Kerling’s team was on the U-584 (VIIC type) (2) under the command of captain Joachim Deecke. This U-boot sailed on the night of may 24th 1942 to an isolated shore near Jacksonville (Florida). The day after, Dasch and his men sailed with the U-202 (VIIC type), commanded by captain Hans-Heinz Lindner, heading to a natural harbour southbound of Long Island, close to East Hampton. After an only 15-days trip, both the teams got off the submarines with their cargo of explosives. Things did not went the way they expected: Dasch’s group was discovered pretty soon afterwards, while they were digging holes to hide out the explosives.

    Kerling’s team landed safely at Ponte Verda Beach (25 miles south-east from Jacksonville), buried the arms and head for the targets, just as the FBI – fully aware about the whole operation – was ready to catch the saboteurs in a trap. Between July 4th and 10th, all the eight German spies were arrested and tried summarily: six of them were condemned to death, while Dasch had thirty years and Burger hard labour for life.

    On April 25th, 1942 a lonely agent belonging to a special department of Abwehr – Marius A. Langbein, a former navy’s officer – sailed at Lorient (France) on a minelayer VIID type subarine (perhaps the U-217 of captain Amelung von Varendorff) to reach the coast of New Brunswick, where he landed after a three-weeks trip (3). Scope of the mission was to control the allied traffic of military and cargo vessels in the port of Halifax. After the usual burial of his equipment in a shore near St. Martin, Langbein – who have lived in Canada for a period before the war – changed his mind. He reported actually some information on the ships’ traffic but, after a few months, he changed identity (as Alfred Haskins) and he deserted.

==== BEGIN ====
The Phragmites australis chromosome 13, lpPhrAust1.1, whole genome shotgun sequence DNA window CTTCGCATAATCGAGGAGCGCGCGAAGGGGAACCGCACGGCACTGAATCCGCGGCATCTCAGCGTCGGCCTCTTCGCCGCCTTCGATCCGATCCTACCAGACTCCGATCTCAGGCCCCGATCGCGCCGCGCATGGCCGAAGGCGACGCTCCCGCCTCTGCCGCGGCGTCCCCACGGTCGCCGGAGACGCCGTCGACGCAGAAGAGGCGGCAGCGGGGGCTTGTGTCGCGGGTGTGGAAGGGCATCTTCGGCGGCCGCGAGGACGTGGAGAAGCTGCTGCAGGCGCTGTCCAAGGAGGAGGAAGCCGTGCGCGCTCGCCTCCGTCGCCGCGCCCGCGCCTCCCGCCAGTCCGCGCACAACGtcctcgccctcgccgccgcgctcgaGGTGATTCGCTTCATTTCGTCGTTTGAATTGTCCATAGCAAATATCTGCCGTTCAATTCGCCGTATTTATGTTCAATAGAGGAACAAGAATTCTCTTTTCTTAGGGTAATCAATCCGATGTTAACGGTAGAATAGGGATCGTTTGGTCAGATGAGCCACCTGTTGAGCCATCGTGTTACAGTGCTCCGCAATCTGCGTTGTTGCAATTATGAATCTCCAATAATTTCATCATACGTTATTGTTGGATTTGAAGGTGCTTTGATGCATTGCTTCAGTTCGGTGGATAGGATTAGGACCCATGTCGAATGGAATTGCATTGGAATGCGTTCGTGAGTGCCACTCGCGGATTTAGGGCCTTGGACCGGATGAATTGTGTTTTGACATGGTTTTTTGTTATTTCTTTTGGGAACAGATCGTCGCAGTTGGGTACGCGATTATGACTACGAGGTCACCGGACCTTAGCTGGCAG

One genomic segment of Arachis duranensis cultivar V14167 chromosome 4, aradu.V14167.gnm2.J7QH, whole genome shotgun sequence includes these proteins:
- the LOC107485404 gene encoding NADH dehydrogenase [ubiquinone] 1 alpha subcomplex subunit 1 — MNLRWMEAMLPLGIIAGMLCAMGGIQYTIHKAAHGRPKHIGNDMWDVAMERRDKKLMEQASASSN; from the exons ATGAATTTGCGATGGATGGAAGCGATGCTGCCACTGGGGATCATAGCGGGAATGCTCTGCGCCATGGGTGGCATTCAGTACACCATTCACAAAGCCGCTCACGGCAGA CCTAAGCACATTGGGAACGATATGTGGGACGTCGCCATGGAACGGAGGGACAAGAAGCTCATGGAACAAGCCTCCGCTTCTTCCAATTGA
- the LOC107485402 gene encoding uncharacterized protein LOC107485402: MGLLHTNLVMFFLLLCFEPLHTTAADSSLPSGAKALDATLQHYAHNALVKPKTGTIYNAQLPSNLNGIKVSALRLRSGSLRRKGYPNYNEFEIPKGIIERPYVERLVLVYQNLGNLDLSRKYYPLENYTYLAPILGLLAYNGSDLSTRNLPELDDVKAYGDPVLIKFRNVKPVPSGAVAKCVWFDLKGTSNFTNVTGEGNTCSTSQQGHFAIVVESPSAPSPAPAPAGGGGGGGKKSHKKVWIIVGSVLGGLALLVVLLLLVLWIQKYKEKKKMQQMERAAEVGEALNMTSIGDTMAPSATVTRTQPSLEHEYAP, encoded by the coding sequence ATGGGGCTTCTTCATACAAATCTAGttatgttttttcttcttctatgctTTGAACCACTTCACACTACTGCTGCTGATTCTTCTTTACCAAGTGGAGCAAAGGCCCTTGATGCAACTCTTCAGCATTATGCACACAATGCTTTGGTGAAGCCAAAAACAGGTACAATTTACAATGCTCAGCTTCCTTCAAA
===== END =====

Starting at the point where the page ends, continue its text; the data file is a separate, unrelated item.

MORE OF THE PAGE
On 18th September 1943, the U-537 (IX C40 type) of captain Peter Schrewe sailed from Kiel to Bergen (Norway) with a particular cargo (4): there was in fact on board Professor Kurt Sommermeyer, a scientist specialized in meteorological equipments, together with two assistants of his. Sommermeyer was put in charge by admiral Canaris for the installation of a special automatic station for atmospheric surveys, to be placed in a fit position along the western coast of Labrador. This device – a Wetter-Funkgerat (WFL) built on purpose by Siemens – was at that time a state-of-the-art patent. Produced only in 21 units, the Siemens device – provided with a 150 watt Lorenz 150 FK type transmitter, powered by 10 boxes of dry nickel-cadmium high voltage batteries – could have been able to report in large advance (through transmitted radio impulses) the weather conditions of the north-west Atlantic area to all the U-boots heading to that zone.

    The Germans managed to unload and carry the 100 kg Siemens’ machine on the top of a rise. There, the technicians assembled, tried and camouflaged it and came back to the submarine. The whole operation lasted about four hours. As per the instructions received, captain Schrewe waited underwater for 24 hours, to be sure about the correct working of the transmitter. On October 23rd, at 17.40 hours, the U-537 sailed on the route to Lorient, where it landed on December 8th .